Pussy Riot may be free by new year after judgement is overturned by Russia's Supreme Court

 

Russia’s Supreme Court has said the ruling that jailed the feminist punk group Pussy Riot was illegal and their case should be heard again.

Pussy Riot’s Nadezhda Tolokonnikova and Maria Alyokhina are serving two-year jail terms in remote prison colonies for a protest against Russian President Vladimir Putin held in a Moscow cathedral.

In a ruling posted on its website, the Supreme Court found that the Moscow court did not establish in its verdict that Tolokonnikova and Alyokhina had gravely disturbed the peace out of “hatred for a social group”, which it ruled to be the motive for the crime along with “religious hatred and enmity”.

The Moscow court also did not take into consideration the mitigating factors that the crime was not violent and that Alyokhina and Tolokonnikova have small children, the Supreme Court said. It ordered an appeal hearing, the date for which has yet to be set.

A reprieve for the pair, in the form of amnesty legislation being considered by the State Duma, has also been mooted this week. 

It is not known if or when the possible amnesty could come into effect, but it has been suggested that it may be before the 2014 Winter Olympics begin in Sochi in February, when Russia’s human rights record and Mr Putin’s personal legacy will be under the spotlight.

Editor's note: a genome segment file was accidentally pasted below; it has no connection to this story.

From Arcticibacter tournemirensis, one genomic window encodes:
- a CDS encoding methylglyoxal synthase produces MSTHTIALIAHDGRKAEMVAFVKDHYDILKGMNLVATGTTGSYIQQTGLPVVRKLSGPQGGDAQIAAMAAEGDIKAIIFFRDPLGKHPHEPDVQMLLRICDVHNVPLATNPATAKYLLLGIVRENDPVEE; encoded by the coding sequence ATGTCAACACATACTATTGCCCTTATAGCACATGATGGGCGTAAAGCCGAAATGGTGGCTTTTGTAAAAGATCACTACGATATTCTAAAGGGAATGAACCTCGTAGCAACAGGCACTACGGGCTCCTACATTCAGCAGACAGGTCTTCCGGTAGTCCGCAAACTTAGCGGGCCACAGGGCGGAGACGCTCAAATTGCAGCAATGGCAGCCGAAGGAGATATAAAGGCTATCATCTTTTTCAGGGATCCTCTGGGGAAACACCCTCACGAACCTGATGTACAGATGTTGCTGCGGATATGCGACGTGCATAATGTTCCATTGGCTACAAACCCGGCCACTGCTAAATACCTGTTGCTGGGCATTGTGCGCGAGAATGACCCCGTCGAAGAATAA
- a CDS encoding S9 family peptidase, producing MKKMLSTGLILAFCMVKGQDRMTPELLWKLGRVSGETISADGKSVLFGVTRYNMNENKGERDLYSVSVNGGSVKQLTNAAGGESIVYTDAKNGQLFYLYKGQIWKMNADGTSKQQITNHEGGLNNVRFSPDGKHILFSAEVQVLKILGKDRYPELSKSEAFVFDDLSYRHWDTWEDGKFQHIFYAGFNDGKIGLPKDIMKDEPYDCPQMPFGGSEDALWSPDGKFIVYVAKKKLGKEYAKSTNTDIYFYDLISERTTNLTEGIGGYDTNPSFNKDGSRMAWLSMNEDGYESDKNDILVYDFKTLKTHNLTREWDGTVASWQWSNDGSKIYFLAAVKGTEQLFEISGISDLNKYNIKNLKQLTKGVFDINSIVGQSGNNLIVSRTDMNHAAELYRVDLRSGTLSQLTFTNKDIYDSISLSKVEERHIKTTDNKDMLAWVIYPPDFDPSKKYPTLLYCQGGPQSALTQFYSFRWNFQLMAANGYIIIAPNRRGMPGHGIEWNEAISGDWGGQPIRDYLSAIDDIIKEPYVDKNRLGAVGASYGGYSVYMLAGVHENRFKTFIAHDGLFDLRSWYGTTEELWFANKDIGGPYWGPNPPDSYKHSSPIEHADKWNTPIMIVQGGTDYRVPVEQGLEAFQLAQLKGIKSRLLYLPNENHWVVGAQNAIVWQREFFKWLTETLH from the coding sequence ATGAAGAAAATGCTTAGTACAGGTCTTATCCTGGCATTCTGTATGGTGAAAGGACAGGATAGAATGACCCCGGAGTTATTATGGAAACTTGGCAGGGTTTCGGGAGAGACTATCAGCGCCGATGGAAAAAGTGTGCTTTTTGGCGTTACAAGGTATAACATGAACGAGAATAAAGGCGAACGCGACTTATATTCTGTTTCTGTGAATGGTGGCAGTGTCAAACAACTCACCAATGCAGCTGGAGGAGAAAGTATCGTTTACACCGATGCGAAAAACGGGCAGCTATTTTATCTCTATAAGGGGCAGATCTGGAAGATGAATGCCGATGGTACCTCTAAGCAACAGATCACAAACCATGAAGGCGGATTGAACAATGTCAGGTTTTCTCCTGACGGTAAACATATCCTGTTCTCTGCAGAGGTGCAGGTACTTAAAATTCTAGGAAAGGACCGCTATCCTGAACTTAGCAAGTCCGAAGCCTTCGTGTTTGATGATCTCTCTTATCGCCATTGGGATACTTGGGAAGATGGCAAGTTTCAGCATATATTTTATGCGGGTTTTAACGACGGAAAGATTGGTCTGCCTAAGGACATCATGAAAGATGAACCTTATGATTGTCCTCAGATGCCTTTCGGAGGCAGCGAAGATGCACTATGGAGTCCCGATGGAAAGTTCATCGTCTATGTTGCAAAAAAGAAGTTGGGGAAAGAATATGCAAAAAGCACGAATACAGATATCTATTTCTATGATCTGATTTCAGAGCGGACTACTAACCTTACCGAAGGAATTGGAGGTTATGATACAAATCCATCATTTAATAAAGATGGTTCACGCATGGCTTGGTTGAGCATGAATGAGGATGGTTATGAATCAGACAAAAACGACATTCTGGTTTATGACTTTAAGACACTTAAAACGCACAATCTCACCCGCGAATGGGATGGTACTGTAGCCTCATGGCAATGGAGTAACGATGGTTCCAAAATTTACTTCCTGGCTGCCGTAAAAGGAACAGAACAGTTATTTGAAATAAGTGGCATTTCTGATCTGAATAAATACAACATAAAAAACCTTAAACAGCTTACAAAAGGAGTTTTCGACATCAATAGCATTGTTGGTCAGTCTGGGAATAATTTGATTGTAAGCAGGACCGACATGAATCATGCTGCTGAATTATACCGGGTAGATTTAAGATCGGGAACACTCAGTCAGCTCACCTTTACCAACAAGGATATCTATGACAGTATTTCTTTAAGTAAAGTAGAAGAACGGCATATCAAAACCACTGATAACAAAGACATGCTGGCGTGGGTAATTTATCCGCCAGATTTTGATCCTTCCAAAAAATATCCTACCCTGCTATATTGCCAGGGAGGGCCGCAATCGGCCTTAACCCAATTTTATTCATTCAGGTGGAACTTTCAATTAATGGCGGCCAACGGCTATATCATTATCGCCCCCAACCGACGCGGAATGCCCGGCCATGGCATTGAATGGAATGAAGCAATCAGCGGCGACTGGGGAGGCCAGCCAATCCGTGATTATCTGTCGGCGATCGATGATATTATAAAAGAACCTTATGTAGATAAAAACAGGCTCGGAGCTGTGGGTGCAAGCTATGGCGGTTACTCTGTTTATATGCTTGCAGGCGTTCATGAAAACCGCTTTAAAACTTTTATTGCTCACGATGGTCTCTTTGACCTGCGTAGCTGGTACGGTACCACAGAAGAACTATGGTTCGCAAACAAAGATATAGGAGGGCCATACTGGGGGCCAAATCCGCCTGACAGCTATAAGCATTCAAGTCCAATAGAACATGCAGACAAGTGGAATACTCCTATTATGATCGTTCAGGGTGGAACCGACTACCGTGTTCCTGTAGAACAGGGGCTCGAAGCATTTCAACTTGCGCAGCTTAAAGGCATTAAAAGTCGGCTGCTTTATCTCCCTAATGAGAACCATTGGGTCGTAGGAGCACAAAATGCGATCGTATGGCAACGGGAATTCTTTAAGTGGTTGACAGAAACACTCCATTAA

Pussy Riot’s lawyer, Irina Khrunova, said she welcomed the news of the new appeal hearing, but had more hope that the amnesty could release her clients before the new year, well before their sentences are due to end in March.

The Supreme Court ruling “repeats all of the complaints listed in my appeal [in November]. Of course, I’m happy,” Ms Khrunova told The Independent. “If the amnesty project passes, I expect they will be out by new year’s.”

Three members of Pussy Riot – Alyokhina, Yekaterina Samutsevich and Tolokonnikova – were convicted of hooliganism in August 2012 and sentenced to two years in a prison. A month later, the court suspended Samutsevich’s sentence.

During her prison sentence, Tolokonnikova has said she had been forced to work 17-hour days, eat rotten food and watch her fellow inmates being forced to perform humiliating punishments.

Tolokonnikova and Alyokhina’s prison terms were appealed in November by Ms Khrunova and human rights activist Vladimir Lukin, prompting the Supreme Court ruling.

The amnesty legislation, introduced in honour of the 20th anniversary of the Russian Constitution but reviving a Soviet tradition of broad pardons, would apply to women who have children and haven’t committed violent crimes.

It had been hoped that the 30 Greenpeace Arctic Sunrise crew members on trial in Russia would also be reprieved, but Greenpeace lawyers said that the current text of the amnesty bill does not apply to them.

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